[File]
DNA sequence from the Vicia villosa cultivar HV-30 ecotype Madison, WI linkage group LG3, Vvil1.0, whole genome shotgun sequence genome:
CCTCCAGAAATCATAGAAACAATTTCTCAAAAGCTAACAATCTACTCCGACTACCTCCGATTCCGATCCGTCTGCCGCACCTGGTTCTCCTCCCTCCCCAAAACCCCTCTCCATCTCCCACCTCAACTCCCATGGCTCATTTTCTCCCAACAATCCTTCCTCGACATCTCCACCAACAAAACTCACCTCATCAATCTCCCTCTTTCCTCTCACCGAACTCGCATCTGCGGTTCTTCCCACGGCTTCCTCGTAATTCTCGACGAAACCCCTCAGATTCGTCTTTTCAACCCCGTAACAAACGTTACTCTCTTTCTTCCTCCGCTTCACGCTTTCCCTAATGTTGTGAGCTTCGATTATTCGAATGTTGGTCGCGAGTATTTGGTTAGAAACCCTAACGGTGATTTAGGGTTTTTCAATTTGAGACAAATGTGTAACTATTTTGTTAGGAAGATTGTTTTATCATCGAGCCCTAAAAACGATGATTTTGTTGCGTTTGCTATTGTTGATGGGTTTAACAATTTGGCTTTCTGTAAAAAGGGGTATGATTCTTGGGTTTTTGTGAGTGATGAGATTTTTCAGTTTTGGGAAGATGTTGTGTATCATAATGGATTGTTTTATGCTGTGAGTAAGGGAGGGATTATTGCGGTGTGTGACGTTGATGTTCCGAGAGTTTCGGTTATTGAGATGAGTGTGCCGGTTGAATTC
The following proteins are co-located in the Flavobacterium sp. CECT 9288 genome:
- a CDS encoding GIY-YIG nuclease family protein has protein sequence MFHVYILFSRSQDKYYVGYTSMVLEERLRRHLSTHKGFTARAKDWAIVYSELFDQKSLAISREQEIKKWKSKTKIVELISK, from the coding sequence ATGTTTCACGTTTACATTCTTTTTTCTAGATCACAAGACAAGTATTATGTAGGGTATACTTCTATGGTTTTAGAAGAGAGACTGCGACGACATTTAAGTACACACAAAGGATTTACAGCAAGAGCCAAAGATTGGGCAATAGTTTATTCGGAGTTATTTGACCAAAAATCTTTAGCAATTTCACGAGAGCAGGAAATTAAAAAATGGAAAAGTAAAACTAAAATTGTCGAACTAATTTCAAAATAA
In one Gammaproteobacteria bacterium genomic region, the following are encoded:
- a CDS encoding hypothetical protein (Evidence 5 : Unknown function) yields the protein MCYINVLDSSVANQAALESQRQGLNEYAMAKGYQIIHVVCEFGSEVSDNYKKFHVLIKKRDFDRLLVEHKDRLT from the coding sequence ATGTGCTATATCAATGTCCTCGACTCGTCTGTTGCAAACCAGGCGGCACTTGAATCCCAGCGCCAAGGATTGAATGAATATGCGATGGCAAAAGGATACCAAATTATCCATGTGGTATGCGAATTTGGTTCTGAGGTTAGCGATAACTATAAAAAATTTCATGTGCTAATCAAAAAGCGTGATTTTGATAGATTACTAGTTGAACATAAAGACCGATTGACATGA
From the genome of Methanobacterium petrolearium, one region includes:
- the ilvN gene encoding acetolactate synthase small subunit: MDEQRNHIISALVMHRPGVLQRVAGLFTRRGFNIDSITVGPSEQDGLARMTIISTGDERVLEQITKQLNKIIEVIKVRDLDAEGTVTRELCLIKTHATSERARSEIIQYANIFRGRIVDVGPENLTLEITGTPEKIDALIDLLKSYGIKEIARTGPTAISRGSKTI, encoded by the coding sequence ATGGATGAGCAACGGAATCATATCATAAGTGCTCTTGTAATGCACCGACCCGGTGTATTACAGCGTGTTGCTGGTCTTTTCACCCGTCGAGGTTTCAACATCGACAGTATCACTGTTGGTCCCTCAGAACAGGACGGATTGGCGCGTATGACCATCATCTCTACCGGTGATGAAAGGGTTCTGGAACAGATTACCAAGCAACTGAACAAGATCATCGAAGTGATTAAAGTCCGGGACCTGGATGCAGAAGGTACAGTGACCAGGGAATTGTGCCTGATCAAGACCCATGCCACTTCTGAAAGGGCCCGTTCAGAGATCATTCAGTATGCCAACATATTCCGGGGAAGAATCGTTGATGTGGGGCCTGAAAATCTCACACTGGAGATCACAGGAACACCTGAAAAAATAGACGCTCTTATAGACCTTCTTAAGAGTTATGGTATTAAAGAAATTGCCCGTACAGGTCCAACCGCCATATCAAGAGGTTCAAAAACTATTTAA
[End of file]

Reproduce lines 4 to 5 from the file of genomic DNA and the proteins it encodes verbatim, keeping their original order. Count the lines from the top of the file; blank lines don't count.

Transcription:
- a CDS encoding GIY-YIG nuclease family protein has protein sequence MFHVYILFSRSQDKYYVGYTSMVLEERLRRHLSTHKGFTARAKDWAIVYSELFDQKSLAISREQEIKKWKSKTKIVELISK, from the coding sequence ATGTTTCACGTTTACATTCTTTTTTCTAGATCACAAGACAAGTATTATGTAGGGTATACTTCTATGGTTTTAGAAGAGAGACTGCGACGACATTTAAGTACACACAAAGGATTTACAGCAAGAGCCAAAGATTGGGCAATAGTTTATTCGGAGTTATTTGACCAAAAATCTTTAGCAATTTCACGAGAGCAGGAAATTAAAAAATGGAAAAGTAAAACTAAAATTGTCGAACTAATTTCAAAATAA
In one Gammaproteobacteria bacterium genomic region, the following are encoded: